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Theatre Fri Nov 13 2009

Hopera: A Fallen Hero

When I first witnessed the union of hip-hop and opera years ago through violinist Miri Ben Ari, I remember being amazed at how beautifully the two genres of music blended together. In Hopera: A Fallen Hero, the magic of hip-hop and opera exists to tell the tale of the challenges faced by many inner-city youth.


Hopera (hip hop and opera) is set in Chicago and centers around many of the struggles young inner-city families deal with on a regular basis. The story chiefly follows Obadiah (Donald Manuel) and the relationship he has with his single mother, Erica (Amanda Renee Davis). Theirs is a story that confronts the issues a single woman contends with trying to raise a teenage son. She frequently discourages and insults him ("You're lazy just like your daddy" and "You need to get a job to help out around here") but on the other hand laments, through a beautiful operatic number (that could only be heard intermittently due to the awesome live band playing a bit too loudly), "I can't raise him and teach him to be a man."

Obadiah manages to suppress how he feels about his mother's discouragement (he recognizes how his father's absence affected her, too), but he shows that even he can only take so much. Despite his dreams to become a New York Times best-selling author, he eventually begins to believe that he won't amount to anything. During his number, he sings, "I'm only 17 years old; there is too much weight on my back." Fortunately for him, he has a male teacher who also serves as a role model who tells him that he can be anything he wants to be.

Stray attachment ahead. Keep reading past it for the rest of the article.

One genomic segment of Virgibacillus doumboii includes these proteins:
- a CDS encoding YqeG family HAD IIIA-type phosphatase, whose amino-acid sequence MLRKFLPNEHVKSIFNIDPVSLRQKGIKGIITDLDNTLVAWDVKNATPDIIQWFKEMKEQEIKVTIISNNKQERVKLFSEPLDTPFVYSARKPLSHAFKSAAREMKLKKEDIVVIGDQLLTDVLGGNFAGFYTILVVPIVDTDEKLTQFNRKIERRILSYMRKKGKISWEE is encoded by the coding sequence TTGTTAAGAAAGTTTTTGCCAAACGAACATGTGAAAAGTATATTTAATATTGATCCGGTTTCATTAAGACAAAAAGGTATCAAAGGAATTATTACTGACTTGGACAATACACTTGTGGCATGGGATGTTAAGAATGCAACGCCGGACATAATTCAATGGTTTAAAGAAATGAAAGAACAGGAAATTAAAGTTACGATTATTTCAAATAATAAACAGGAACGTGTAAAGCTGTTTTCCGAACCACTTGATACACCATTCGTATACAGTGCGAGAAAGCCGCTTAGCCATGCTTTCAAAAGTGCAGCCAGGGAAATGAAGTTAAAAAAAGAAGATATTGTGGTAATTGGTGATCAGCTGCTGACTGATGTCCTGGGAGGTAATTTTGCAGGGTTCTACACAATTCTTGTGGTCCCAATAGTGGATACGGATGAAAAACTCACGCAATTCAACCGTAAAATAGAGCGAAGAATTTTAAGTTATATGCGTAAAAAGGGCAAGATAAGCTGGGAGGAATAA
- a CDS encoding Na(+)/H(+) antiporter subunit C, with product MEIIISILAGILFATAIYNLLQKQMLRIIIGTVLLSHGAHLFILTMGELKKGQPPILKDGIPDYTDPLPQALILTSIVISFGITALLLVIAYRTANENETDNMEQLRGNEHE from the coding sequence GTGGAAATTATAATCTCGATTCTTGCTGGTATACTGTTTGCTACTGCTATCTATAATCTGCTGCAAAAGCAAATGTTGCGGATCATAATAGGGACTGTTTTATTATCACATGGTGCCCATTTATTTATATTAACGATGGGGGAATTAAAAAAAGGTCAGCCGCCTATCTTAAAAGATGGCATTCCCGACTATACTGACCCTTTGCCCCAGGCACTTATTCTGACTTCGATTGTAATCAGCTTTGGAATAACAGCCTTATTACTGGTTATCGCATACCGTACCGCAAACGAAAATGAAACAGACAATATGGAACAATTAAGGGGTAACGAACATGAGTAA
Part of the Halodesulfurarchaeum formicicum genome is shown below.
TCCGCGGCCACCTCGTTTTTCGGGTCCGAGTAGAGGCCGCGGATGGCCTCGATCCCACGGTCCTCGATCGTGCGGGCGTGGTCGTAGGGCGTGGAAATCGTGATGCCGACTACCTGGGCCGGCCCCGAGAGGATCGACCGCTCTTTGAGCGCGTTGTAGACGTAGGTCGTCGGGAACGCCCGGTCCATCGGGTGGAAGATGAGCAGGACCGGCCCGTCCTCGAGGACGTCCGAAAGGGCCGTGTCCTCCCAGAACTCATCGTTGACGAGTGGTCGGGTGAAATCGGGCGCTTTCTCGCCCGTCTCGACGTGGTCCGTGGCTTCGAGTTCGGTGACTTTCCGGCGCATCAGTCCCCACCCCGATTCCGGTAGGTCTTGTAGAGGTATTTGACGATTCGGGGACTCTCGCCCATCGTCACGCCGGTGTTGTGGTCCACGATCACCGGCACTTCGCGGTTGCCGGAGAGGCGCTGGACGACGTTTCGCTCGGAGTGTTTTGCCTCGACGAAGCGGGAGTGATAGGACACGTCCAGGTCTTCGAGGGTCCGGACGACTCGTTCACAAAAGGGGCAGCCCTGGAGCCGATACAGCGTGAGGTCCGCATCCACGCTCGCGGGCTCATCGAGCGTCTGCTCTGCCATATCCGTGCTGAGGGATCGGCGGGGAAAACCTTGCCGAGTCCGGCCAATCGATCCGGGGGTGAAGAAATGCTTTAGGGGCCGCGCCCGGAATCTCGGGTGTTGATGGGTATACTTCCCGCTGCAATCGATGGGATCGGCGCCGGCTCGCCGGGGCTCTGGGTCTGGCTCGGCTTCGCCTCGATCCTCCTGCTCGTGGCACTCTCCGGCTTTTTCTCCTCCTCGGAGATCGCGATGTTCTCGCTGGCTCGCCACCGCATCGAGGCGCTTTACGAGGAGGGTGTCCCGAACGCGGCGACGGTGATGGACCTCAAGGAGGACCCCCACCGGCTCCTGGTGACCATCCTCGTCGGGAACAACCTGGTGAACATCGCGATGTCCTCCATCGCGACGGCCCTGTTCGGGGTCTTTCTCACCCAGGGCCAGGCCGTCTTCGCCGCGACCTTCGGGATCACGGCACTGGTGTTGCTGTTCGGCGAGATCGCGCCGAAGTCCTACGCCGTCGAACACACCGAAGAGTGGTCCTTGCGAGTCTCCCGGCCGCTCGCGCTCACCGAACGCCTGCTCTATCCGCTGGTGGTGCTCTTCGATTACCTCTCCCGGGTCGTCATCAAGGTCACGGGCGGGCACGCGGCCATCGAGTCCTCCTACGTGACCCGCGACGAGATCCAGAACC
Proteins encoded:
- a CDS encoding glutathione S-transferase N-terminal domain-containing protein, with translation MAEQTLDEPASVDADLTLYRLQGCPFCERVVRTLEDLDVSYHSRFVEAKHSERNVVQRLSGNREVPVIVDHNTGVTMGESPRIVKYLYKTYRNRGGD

A turning point in the play involves Darren (T.K. Richardson) and his pregnant girlfriend Keisha (Kim Purdue). They are the typical young couple in love; however, Darren is immature and clearly not ready to be a teen father. Keisha seemingly realizes this, but tries to keep pushing through to make the best of the situation. Soon, the young couple's future comes to an abrupt, tragic end when Darren is senselessly killed-something that has sadly become commonplace lately.

After learning of Darren's murder, Obadiah, his best friend, vows to "take care of things." Keisha emphatically objects, perhaps realizing that ultimately, no good comes from revenge. This objection segued into what was clearly the show-stopping part of the play: Keisha's solo scene. She illustrated, through song, the challenges faced by a teenage mother who is left alone to raise a child. Purdue's "gospelesque" vocals were both moving and powerful, literally bringing the audience to its feet. What was even more heart-wrenching was when Darren's ghost appeared to catch a glimpse of what she was really going through.

Through the gun violence, teen pregnancy and fatherlessness, the play does have its happy ending when Obadiah graduates from high school, and through song, illustrates that despite some hard knocks, you really can make it--if you want to.

The play ended with the entire cast performing an operatic chorus that asked, "When will all this killing end?" Of course, there is no real answer to this question, but Hopera at least has the guts to ask.

The play is at the DuSable Museum of African-American History, 740 East 56th Place, through Sunday, November 15th; show times vary. Tickets can be purchased by calling the box office at 773.947.0600.

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G. BROWN / November 17, 2009 9:29 PM

Again, Mrs. Williams. You're pieces never cease to amaze me. "Hopera: A Fallen Hero", was true to life and your commentary made me feel like I was there and witnessed the whole story. Kudose to everyone involved in this story. Our generation needs this education of life.

Doc / October 9, 2010 9:36 PM

I would have like to see this one. I saw another 'Hip Hopera' that was anything but...

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Architecture Tue Nov 03 2015

Paul Goldberger Describes the "Pragmatism and Poetry" of Frank Gehry's Architecture in His New Book

By Nancy Bishop

Architecture critic Paul Goldberger talks about Frank Gehry's life and work in a new book.
Read this feature »

Steve at the Movies Fri Jan 01 2016

Best Feature Films & Documentaries of 2015

By Steve Prokopy

Read this column »


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